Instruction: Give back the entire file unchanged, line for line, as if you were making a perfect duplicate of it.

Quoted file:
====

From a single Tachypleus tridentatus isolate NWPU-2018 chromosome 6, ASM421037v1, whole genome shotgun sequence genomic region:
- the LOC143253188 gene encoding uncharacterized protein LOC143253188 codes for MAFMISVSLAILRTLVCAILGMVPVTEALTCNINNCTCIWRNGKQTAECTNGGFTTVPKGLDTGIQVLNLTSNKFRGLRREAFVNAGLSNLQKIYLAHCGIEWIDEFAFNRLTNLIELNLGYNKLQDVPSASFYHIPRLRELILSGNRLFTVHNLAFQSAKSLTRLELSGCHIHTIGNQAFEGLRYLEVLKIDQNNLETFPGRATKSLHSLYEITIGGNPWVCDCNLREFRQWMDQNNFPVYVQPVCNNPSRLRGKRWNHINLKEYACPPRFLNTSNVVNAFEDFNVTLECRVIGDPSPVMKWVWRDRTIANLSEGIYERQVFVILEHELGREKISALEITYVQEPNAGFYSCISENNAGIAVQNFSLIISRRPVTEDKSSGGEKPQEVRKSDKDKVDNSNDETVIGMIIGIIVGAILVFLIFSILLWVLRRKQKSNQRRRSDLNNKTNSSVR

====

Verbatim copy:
From a single Tachypleus tridentatus isolate NWPU-2018 chromosome 6, ASM421037v1, whole genome shotgun sequence genomic region:
- the LOC143253188 gene encoding uncharacterized protein LOC143253188 codes for MAFMISVSLAILRTLVCAILGMVPVTEALTCNINNCTCIWRNGKQTAECTNGGFTTVPKGLDTGIQVLNLTSNKFRGLRREAFVNAGLSNLQKIYLAHCGIEWIDEFAFNRLTNLIELNLGYNKLQDVPSASFYHIPRLRELILSGNRLFTVHNLAFQSAKSLTRLELSGCHIHTIGNQAFEGLRYLEVLKIDQNNLETFPGRATKSLHSLYEITIGGNPWVCDCNLREFRQWMDQNNFPVYVQPVCNNPSRLRGKRWNHINLKEYACPPRFLNTSNVVNAFEDFNVTLECRVIGDPSPVMKWVWRDRTIANLSEGIYERQVFVILEHELGREKISALEITYVQEPNAGFYSCISENNAGIAVQNFSLIISRRPVTEDKSSGGEKPQEVRKSDKDKVDNSNDETVIGMIIGIIVGAILVFLIFSILLWVLRRKQKSNQRRRSDLNNKTNSSVR